Wednesday, April 22, 2009

Two from Tissot

Ever find yourself thinking eerily alike another? I stopped by a friend’s house not long ago to do a little tasting and cooking. For good measure I’d carried along a bottle of Domaine Tissot’s Arbois “Sélection,” one of a handful of interesting wines I’d picked up a few days earlier. As it turned out, he’d already lined up a bottle of Tissot’s Arbois Chardonnay. No advance discussion or planning, just a freak coincidence – a welcome one.

At work in the vineyards at Domaine André et Mireille Tissot
(photo courtesy of

When Stéphane Tissot began taking on more and more responsibility for the farming and winemaking at his parents André and Mireille Tissot’s estate in the mid-1990s, he immediately began a slow but sure conversion of the property to organic farming methods. That cycle moved to the next logical step with the first application of biodynamic principles in 2004, becoming “official” via full biodynamic certification by Demeter in 2005. Farming at the 32-hectare estate is natural and so too is the winemaking. All of the Tissots’ wines – as many as 28 different cuvées in any given vintage – are fermented spontaneously on their native yeasts, with sulfur used minimally if at all.

Arbois “Sélection,” Domaine André et Mireille Tissot (Stéphane et Bénédicte Tissot) 2004
$23. 13% alcohol. Cork. Importer: A Thomas Calder Selection, Potomac Selections, Landover, MD.
Tissot’s Arbois “Sélection” Blanc is a blend of 70% Chardonnay and 30% Savagnin made in an intentionally oxidative style. The two varieties are barrel fermented and aged separately for nine months, with occasional topping up of the barrels. After blending, the wine undergoes a further fifteen months of aging in barrel, this time sans ouillage (without topping up). In this environment, a partial veil of flor forms, much as with Vin Jaune though to a lesser extent, and the wine is eventually finished with a very light filtration prior to bottling, with no further sulfur treatment.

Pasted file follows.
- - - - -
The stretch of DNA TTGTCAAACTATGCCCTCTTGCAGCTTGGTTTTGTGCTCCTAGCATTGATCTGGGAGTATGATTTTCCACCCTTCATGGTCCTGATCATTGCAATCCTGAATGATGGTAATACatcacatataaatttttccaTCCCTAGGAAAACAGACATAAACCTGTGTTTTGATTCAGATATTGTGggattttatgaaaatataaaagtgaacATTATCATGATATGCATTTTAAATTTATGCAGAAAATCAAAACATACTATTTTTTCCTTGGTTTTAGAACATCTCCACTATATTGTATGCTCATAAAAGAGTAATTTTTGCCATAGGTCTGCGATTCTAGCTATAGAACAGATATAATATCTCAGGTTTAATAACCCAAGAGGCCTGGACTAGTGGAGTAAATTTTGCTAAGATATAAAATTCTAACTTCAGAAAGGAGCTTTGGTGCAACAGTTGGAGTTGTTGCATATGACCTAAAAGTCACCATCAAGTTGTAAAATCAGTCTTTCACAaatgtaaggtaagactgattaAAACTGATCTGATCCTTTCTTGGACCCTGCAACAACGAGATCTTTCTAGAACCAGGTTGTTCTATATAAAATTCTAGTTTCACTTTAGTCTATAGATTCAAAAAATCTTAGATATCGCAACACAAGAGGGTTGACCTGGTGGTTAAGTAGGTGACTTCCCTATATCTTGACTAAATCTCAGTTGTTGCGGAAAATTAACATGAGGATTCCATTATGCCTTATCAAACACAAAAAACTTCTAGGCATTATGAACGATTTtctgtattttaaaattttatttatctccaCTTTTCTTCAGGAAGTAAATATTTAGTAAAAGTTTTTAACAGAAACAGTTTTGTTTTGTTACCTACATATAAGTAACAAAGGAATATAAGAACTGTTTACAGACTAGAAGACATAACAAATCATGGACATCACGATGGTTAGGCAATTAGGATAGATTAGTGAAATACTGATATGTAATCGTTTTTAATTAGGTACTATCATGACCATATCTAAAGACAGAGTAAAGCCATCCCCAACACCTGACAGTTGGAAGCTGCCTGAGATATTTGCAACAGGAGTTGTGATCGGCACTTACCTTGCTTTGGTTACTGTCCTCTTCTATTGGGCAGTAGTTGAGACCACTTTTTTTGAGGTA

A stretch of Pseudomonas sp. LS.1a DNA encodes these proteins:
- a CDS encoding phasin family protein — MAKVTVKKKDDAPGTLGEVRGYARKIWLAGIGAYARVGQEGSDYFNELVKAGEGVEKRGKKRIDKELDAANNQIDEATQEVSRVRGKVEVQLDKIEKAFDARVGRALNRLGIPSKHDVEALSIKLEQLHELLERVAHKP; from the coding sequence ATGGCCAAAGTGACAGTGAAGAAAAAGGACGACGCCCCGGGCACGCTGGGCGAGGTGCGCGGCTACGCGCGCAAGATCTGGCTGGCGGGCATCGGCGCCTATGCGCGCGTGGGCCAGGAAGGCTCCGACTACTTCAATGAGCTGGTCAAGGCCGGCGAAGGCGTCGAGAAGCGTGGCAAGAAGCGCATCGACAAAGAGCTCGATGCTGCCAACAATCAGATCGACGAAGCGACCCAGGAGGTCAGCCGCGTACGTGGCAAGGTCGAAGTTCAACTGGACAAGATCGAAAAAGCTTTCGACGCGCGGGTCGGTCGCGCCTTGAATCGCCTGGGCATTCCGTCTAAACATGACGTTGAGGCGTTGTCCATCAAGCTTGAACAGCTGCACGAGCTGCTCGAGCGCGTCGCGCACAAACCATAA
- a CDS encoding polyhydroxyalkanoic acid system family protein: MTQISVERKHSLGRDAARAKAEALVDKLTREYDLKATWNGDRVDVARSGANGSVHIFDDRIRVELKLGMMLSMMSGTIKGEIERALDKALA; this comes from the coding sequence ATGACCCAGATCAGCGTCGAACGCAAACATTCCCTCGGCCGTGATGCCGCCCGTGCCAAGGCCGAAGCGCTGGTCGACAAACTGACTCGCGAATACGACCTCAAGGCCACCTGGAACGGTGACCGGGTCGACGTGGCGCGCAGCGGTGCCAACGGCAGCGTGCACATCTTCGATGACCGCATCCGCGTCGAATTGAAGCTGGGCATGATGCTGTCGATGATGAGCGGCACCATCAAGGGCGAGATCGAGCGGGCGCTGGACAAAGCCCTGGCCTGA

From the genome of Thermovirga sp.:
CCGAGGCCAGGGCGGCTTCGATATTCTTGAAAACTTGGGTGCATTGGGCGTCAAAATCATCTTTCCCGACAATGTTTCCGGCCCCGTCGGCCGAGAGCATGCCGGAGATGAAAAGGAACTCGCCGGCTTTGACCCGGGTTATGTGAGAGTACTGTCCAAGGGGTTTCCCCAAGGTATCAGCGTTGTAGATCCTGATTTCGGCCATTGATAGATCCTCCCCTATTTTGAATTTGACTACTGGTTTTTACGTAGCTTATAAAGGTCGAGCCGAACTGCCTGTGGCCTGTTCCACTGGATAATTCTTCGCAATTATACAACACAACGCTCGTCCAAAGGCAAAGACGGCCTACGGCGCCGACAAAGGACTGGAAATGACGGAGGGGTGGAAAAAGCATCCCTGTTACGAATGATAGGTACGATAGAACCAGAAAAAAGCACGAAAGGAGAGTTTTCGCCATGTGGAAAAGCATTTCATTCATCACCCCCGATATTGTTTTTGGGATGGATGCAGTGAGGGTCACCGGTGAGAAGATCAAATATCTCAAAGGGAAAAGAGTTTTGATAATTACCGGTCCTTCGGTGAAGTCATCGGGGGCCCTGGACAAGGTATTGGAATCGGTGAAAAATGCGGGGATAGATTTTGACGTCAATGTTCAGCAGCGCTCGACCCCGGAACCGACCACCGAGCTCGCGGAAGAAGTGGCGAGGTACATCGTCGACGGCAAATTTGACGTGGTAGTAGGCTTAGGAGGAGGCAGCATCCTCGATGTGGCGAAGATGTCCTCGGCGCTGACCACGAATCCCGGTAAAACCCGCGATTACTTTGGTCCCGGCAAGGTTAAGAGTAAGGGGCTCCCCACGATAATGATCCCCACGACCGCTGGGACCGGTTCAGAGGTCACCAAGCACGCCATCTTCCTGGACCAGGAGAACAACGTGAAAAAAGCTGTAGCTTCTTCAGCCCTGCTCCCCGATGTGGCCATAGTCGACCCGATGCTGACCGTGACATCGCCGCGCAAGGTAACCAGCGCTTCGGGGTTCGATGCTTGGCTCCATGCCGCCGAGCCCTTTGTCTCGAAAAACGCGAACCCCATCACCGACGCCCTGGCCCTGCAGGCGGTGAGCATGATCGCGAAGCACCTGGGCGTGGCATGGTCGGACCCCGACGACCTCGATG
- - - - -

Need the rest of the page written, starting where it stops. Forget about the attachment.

The end result is delicious. The first pour opened with a typically apple-y, oxidative nose and Sherry-like brininess and savor on the palate. As it unfolded in the glass, its flavors developed greater complexity and depth. Persimmon and kumquats, dried apricots minus their sweet-fruited aspect, sour limestone and marshmallows (yes, marshmallows). The whole package is carried along on a razor’s edge of acidity. It was mouth coating in its intensity yet not at all heavy, the flavors and texture clinging to my teeth like a free-climber might cling to a sheer rock face, with sinew, grip and desperate balance. This is certainly not for everyone but it’s one of the most exciting wines I’ve had this year. And at $23, it’s a tremendous value.

Arbois Chardonnay, Domaine André et Mireille Tissot (Stéphane et Bénédicte Tissot) 2007
$24. 13% alcohol. Cork. Importer: A Thomas Calder Selection, Potomac Selections, Landover, MD.
Quite backward – our order, that is, not the wine. In our enthusiasm to taste the “Sélection” we didn’t bother thinking about which wine to open first. It would certainly have made sense to start here but, hey, sometimes it’s more fun just to forge ahead.